Matching (where the lapel is laid on the body so all the lines line up) is always done with sewn-on shawl lapels on waistcoats. I can check when I am home, but I am pretty sure that my Dege tweed suit waistcoat has the lapels sewn on to look like they were folded (as if they were normal lapels). Of all my lapelled waistcoats from Dege, probably a half-dozen or so, only this one has any pattern more elaborate than a donegal.

    After some reflection, I would do it this latter way if you are getting notch lapels on the waistcoat, but I am curious to hear of Edwin thinks otherwise.

    I am now wistful for pleated patch pockets. By way of comfort, I still have the LL Gun Club and BoB, along with the Cooper tweed, waiting to be made up. The Gun Club will be a sportcoat, but it seems kind of chunky to carry much in the way of tailoring gadgetry. Your version is right. The Cooper needs a bit more of an edge to it, but the BoB, as you have noted, could also be a nice vehicle for some frippery.


    Not the greatest photo, but in this example of my section 8 waistcoat, you can see that the pattern on the lapel is laid out to look like a traditional rolled lapel (though it is sewn on) rather than having the pattern line up perfectly.

    [​IMG]
     
  14. grimslade

    grimslade Senior member

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    You can't fool me. That's two vests overlapping!
     
  15. Sator

    Sator Senior member

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    Does this mean the lapels on the waistcoat will be sewn on, rather than rolled? Any reason? I like rolled with flannels, otherwise I leave it as tailor's choice.
    I seem to be late to every party these days but the proper tailoring term for the different lapel constructions is "cut on" vs "grown on". I have older texts that show a cut on lapel with a under lapel dart to give it more roll, and I really don't know why this technique has fallen by the wayside.
     
  16. Manton

    Manton Senior member Dubiously Honored

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    I prefer "sewn on" v. "grown on." It rhymes, you see.
     
  17. dopey

    dopey Senior member Dubiously Honored

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    I seem to be late to every party these days but the proper tailoring term for the different lapel constructions is "cut on" vs "grown on". I have older texts that show a cut on lapel with a under lapel dart to give it more roll, and I really don't know why this technique has fallen by the wayside.

    I prefer "sewn on" v. "grown on." It rhymes, you see.

    I have heard manton's usage, but as sator describes it, grown on is the graft and cut on is "rolled", I think.

    In any case, the "sewn on" technique is more interesting than you would think, at least as Dege does it. It is not just simply sewn. It is sort of like "short sheeted". I don't know how to describe this and pictures won't even help, but if you hve ever been to summer camp you will know what I mean.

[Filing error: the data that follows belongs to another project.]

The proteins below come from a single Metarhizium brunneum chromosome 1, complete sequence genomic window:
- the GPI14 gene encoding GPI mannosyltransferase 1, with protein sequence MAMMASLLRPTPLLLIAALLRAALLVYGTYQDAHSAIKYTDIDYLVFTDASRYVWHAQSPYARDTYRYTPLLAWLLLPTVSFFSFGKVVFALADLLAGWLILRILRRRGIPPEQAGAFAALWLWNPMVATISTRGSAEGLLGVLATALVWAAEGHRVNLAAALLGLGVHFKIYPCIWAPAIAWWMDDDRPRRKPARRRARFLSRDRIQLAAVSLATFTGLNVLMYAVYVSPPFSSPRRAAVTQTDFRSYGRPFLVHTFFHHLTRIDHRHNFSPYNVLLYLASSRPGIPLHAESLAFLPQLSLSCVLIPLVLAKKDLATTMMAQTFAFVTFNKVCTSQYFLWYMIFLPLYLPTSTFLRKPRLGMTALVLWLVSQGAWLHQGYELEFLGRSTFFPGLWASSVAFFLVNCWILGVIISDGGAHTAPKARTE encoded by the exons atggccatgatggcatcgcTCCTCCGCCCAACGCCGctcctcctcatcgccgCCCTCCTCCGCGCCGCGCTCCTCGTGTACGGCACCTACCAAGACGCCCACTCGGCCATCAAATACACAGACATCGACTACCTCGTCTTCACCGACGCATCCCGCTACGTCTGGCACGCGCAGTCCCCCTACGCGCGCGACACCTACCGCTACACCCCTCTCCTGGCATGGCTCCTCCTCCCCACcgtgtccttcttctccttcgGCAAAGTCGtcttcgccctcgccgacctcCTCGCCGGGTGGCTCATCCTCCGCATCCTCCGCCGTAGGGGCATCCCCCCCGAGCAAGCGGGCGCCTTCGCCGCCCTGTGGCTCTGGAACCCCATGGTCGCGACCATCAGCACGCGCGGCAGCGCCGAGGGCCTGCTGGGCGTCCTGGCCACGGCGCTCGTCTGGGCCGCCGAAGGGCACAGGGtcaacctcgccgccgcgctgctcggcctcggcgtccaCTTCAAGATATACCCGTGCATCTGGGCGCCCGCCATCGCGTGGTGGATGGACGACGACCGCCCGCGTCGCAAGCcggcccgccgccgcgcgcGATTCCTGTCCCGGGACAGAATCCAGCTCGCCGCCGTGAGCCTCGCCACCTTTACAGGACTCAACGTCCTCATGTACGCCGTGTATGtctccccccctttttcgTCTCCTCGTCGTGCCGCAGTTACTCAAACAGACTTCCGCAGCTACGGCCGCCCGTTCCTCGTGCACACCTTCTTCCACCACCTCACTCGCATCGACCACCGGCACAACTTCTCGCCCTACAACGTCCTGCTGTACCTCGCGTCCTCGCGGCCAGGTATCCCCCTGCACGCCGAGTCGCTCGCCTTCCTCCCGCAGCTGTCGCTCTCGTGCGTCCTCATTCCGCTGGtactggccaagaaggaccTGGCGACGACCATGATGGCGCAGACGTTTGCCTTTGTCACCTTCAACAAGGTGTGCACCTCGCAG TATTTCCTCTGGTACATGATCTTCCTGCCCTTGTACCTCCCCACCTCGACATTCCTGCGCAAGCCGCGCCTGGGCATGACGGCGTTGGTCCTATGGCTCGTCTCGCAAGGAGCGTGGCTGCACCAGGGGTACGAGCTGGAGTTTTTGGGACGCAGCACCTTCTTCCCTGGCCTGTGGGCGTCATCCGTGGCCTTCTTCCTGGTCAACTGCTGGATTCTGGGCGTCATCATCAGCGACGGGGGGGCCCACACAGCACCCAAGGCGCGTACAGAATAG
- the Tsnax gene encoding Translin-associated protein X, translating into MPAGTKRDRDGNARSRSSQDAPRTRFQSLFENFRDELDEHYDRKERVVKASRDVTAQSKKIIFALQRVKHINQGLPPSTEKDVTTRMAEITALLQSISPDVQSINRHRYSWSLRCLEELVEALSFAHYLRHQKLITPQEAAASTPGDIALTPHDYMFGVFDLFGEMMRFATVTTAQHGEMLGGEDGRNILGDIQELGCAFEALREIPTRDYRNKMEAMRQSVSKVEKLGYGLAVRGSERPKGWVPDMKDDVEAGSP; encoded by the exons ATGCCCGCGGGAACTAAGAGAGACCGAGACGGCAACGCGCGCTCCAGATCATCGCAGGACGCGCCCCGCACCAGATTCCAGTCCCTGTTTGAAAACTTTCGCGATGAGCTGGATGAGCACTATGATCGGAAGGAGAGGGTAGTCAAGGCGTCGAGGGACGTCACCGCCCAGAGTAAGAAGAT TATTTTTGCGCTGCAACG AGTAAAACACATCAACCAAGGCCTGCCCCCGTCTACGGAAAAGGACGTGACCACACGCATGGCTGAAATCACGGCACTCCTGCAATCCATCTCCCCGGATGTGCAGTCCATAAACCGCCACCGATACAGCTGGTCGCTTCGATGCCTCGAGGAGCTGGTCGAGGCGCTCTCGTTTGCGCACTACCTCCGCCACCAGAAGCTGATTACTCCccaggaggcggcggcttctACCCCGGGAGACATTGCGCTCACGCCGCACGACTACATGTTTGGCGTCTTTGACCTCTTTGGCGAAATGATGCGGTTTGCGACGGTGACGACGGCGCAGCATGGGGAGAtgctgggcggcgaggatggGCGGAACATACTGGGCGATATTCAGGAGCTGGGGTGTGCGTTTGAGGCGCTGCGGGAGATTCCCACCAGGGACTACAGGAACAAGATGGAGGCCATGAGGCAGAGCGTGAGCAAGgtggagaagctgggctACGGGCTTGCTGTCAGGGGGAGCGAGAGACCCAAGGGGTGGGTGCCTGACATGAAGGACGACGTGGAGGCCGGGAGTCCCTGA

Sator: would you mind posting the pages or descriptions from your text so I could have a precise understanding of what "cut on" and "grown on" mean?
     
  18. eg1

    eg1 Senior member

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    Mostly, it is an artifact of this fitting stage.

    But...the rest...is...drape! One of the abiding Internet conflicts!



    Hmmm...are you also a fan of Lacedaemonian women?



    I don't know...I'll be finding out! But jeffreyd has scared me off of anything except having someone hand press a jacket.



    Yep...single pleat. I think that with trousers dedicated to being braced, pleats look better.



    These jackets are as natural a shoulder as you will find. That's part of their A&S soft tailoring aesthetic...here I am pinching a shoulder on one of my DeBoise jackets:

    [​IMG]

    The shoulders, again, are not roped.

    It's funny, but there many critics of my softly tailored stuff who would like to see me in a more structured, "architectural" jacket, a la Dege or Huntsman. They think I could do the full, Spartan He-Man armor.

    I don't know...I kinda like toning the bod down in tailored clothes...


    - B


    As far as I can tell, that is part of what gives tailored clothing its power.
     
  19. Sator

    Sator Senior member

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    I prefer "sewn on" v. "grown on." It rhymes, you see.

    Are you trying to say you prefer your waistcoat lapels "cut on" rather than "grown on"? Or are you trying to say that you prefer the expression "sewn on" to "cut on"?
     
  20. Manton

    Manton Senior member Dubiously Honored

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    Are you trying to say you prefer your waistcoat lapels "cut on" rather than "grown on"? Or are you trying to say that you prefer the expression "sewn on" to "cut on"?

    The expression.

    For SB vest lapels, rolled is superior. For DB, it is a problem. The only way to roll them is to make the edges of the V opening dead straight. I prefer a cuve, which means they have to be sewn on.

    FWIW, SR uses "grown on" v. "sewn on."